Corrections looks at the correctional system and offers arguments for and against the practice of the laws and policies that comprise corrections, from parole and probation to imprisonment, to the application of the death penalty. The 20 included chapters, written by eminent scholars and experts in the fields of criminology, police science, law, sociology, psychology, and other disciplines, take on such contested topics as what the goals of the correctional system should be (deterrence, rehabilitation, retribution, or something else?) and how they should be achieved; who should make these decisions; and how to balance the goals of the correctional system with the civil rights of the inmates. Prison conditions and the treatment of prisoners, as well as the changing definition of cruel and unusual punishment, are also examined.The SeriesEach volume consists of approximately 20 chapters offering succinct pro/con examinations, and Recommended Readings conclude each chapter, highlighting different approaches to or perspectives on the issue at hand. As a set, these volumes provide perfect reference support for students writing position papers in undergraduate courses spanning the Criminal Justice curriculum. Each title is approximately 350 pages in length.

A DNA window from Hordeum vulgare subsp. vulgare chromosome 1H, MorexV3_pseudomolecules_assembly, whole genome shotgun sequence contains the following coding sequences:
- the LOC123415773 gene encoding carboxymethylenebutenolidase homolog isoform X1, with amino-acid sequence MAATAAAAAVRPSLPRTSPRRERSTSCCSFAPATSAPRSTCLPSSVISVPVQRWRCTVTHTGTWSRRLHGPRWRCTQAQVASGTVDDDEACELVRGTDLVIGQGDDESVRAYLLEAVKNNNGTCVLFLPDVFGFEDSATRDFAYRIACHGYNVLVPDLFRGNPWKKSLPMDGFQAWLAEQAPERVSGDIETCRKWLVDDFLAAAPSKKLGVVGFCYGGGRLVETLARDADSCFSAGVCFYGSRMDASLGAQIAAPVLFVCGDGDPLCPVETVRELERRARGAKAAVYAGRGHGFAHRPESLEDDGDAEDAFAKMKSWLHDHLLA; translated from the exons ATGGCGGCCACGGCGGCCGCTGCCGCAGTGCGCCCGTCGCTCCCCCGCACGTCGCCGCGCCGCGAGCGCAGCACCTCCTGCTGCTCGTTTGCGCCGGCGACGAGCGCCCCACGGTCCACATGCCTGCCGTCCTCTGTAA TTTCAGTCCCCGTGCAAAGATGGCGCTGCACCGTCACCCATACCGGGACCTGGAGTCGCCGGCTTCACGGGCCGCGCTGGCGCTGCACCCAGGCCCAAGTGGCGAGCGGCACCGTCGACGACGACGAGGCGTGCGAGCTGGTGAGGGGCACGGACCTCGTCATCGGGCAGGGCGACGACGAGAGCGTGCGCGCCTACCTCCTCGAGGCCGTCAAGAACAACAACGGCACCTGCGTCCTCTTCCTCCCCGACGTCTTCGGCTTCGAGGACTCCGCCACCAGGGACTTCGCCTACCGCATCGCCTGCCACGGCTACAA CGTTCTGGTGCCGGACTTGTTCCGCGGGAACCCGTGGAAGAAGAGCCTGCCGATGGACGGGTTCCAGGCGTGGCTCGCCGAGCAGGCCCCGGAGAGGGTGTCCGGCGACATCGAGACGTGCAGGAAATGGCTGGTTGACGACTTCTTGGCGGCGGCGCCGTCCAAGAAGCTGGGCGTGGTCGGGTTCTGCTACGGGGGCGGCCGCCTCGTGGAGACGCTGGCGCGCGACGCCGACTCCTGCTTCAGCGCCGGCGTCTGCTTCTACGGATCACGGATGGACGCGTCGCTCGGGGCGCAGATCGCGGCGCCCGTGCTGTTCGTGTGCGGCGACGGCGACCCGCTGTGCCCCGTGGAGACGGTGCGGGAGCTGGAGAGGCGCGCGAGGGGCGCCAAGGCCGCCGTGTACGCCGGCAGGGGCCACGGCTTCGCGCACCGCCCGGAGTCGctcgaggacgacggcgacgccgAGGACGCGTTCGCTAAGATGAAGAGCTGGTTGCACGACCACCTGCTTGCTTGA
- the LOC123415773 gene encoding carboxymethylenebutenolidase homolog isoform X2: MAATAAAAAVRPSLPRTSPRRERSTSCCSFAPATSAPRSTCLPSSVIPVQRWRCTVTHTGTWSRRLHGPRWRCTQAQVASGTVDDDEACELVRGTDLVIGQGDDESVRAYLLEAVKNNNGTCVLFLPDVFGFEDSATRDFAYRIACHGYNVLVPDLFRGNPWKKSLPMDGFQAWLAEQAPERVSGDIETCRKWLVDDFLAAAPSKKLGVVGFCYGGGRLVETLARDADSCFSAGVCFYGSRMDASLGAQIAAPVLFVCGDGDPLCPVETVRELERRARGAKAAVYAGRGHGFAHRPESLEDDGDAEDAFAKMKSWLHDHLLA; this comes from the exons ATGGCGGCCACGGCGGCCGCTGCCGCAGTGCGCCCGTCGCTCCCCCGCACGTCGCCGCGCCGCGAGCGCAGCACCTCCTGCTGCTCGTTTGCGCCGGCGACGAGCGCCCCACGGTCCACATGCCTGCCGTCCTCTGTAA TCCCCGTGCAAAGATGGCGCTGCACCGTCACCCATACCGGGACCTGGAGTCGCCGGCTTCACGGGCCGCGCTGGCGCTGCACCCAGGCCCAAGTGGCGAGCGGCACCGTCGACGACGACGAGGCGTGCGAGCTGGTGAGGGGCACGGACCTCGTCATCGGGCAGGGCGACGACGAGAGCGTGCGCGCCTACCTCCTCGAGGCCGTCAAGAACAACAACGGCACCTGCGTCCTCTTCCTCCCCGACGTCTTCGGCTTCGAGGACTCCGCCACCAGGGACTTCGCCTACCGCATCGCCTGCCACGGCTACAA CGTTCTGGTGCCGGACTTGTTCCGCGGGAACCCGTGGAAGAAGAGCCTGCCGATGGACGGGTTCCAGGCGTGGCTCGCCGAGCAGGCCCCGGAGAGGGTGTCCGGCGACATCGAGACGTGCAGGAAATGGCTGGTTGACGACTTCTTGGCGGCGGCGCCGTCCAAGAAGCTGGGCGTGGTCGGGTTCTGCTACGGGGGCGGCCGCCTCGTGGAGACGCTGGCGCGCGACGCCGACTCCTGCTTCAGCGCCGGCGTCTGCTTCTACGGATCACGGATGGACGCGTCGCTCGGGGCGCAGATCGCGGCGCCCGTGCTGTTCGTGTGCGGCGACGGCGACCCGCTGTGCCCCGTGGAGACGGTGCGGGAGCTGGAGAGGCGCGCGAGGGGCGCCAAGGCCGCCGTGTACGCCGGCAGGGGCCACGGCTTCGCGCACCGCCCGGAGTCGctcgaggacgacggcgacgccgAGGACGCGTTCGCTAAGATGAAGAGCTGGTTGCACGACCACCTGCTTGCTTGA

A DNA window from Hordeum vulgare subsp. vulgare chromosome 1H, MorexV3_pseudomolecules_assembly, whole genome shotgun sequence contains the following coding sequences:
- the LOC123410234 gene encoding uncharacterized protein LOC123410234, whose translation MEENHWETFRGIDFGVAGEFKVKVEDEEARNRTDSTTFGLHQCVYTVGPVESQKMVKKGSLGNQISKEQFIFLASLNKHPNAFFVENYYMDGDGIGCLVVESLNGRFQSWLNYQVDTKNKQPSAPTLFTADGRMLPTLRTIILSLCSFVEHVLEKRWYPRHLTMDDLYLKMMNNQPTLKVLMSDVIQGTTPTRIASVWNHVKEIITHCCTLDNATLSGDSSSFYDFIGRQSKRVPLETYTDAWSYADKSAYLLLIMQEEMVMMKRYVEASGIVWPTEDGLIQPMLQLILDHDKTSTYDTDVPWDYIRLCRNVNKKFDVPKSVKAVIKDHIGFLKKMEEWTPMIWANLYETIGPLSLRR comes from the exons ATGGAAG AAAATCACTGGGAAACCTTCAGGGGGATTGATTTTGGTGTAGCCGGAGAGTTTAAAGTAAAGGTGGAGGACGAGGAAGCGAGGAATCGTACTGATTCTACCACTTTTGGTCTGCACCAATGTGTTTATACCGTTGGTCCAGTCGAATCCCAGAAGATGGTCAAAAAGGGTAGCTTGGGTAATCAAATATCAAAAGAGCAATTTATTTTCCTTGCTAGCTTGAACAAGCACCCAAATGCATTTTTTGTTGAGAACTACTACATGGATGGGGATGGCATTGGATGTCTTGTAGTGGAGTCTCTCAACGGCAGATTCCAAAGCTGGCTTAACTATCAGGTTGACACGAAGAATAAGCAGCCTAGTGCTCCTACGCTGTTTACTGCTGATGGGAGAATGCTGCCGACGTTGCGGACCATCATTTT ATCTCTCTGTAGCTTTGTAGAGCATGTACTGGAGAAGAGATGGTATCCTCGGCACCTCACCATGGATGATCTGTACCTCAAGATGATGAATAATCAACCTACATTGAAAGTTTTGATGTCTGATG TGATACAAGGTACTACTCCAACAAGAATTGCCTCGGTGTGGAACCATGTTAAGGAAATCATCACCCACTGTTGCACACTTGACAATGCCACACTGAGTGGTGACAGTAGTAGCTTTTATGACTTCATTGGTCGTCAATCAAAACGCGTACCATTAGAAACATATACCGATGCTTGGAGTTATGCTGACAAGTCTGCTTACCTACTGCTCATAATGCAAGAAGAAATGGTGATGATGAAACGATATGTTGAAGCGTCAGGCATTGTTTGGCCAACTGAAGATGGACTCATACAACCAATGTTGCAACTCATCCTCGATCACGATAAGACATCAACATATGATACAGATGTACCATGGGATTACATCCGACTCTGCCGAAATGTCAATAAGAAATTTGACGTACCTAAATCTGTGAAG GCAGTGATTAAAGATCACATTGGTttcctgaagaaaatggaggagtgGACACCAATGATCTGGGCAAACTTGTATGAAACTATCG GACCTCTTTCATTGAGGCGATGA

Chapter 20: Shaming Penalties

Shaming Penalties

Shaming penalties

Shaming has long been associated with methods of social control throughout the world'history. All three of the major components of the criminal justice system—policing, the courts, and corrections—have played a part in this social process, particularly the correctional system and the courts, from which many of the shaming methods were promulgated. The earliest human shaming elements were much less formal and often involved society'citizens policing themselves in this manner.

Early shaming punishments, which involved public humiliation and degradation, provided physical as well as emotional pain to offenders, and were highly popular in the American colonial period. The punishments, which consisted of public denouncement, banishment, restraint and display in public places, whipping, mutilation, the wearing of signs, and dunking practices were designed to inflict ...

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